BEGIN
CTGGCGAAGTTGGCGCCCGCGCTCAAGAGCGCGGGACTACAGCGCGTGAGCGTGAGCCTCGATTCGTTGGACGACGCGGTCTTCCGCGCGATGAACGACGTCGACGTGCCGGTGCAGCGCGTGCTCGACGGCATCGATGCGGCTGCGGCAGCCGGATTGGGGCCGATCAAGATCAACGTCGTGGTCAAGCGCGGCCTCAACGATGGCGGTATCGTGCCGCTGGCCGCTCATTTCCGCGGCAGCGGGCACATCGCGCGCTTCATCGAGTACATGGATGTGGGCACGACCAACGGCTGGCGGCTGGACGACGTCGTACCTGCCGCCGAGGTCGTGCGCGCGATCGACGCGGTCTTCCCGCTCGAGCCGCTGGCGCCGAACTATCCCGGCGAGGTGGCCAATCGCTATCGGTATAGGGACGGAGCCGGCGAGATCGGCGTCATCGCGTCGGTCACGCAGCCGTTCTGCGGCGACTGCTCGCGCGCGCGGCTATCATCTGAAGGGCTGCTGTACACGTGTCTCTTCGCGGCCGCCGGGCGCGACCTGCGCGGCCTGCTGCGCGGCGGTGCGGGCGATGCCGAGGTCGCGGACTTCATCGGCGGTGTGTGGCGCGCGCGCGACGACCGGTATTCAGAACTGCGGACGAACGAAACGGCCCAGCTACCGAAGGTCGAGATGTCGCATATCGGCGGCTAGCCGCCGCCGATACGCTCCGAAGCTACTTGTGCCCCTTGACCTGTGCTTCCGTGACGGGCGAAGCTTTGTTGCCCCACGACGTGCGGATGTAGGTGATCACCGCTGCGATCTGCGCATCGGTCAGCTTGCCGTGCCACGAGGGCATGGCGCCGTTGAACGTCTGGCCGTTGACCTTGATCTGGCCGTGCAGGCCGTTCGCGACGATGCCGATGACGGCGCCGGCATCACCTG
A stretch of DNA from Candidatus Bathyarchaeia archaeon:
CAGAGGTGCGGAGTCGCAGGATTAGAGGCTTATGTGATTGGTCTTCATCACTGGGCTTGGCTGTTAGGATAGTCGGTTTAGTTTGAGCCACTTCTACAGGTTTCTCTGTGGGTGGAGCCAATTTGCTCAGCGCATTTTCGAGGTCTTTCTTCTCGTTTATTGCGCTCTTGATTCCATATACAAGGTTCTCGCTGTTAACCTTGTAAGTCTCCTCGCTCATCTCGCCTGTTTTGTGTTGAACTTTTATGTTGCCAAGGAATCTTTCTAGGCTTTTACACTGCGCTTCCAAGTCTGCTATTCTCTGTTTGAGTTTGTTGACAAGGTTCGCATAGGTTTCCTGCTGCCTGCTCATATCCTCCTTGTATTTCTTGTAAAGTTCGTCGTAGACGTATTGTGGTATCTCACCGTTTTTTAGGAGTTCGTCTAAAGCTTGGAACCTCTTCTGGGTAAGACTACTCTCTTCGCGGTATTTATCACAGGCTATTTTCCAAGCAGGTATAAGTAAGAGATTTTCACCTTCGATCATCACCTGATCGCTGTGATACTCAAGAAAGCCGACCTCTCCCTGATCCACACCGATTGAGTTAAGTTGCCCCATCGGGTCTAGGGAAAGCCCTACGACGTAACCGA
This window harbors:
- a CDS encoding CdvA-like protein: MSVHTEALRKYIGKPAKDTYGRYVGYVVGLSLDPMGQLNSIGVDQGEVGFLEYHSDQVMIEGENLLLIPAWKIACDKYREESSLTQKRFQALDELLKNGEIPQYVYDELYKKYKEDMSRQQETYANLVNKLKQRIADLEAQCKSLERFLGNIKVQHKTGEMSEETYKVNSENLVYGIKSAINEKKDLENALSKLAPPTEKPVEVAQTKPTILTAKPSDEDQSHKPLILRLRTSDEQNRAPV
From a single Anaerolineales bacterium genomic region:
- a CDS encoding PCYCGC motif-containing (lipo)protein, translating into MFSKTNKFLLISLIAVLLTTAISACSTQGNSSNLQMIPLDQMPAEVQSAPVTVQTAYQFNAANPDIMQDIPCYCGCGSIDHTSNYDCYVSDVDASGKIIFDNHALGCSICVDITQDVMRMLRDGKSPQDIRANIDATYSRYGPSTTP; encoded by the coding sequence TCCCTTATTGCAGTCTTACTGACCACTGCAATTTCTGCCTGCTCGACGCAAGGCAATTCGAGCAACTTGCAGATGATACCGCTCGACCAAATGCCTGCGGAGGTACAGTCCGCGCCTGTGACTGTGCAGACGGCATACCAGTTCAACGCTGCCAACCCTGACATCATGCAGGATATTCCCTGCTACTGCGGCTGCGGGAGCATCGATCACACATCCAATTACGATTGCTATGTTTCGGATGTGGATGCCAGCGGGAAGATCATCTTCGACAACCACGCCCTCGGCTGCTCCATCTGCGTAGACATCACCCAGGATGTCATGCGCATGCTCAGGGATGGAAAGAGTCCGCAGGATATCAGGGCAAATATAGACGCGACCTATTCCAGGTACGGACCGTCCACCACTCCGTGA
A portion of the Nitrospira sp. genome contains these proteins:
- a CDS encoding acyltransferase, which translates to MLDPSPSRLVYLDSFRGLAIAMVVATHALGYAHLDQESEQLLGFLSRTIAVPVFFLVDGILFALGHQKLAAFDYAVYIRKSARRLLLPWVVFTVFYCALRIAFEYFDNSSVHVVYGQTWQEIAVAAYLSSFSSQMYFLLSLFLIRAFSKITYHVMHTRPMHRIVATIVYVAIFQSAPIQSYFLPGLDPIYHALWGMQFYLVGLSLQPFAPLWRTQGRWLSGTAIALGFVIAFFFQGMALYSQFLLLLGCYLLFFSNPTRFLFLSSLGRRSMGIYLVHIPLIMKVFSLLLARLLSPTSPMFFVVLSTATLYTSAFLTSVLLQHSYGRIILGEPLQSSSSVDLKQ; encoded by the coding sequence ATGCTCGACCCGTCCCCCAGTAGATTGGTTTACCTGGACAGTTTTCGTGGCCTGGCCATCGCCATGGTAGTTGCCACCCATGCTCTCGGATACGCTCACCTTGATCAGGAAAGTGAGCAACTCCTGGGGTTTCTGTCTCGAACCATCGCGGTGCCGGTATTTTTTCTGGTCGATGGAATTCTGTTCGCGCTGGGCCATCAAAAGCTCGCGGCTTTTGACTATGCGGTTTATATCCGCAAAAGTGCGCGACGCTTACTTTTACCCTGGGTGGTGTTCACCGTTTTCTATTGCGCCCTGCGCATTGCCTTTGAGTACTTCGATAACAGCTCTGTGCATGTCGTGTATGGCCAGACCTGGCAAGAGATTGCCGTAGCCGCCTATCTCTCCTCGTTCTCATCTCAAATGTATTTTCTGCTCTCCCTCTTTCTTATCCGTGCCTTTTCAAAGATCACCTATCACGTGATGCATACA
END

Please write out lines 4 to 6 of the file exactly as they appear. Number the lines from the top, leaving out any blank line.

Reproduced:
This window harbors:
- a CDS encoding CdvA-like protein: MSVHTEALRKYIGKPAKDTYGRYVGYVVGLSLDPMGQLNSIGVDQGEVGFLEYHSDQVMIEGENLLLIPAWKIACDKYREESSLTQKRFQALDELLKNGEIPQYVYDELYKKYKEDMSRQQETYANLVNKLKQRIADLEAQCKSLERFLGNIKVQHKTGEMSEETYKVNSENLVYGIKSAINEKKDLENALSKLAPPTEKPVEVAQTKPTILTAKPSDEDQSHKPLILRLRTSDEQNRAPV
From a single Anaerolineales bacterium genomic region: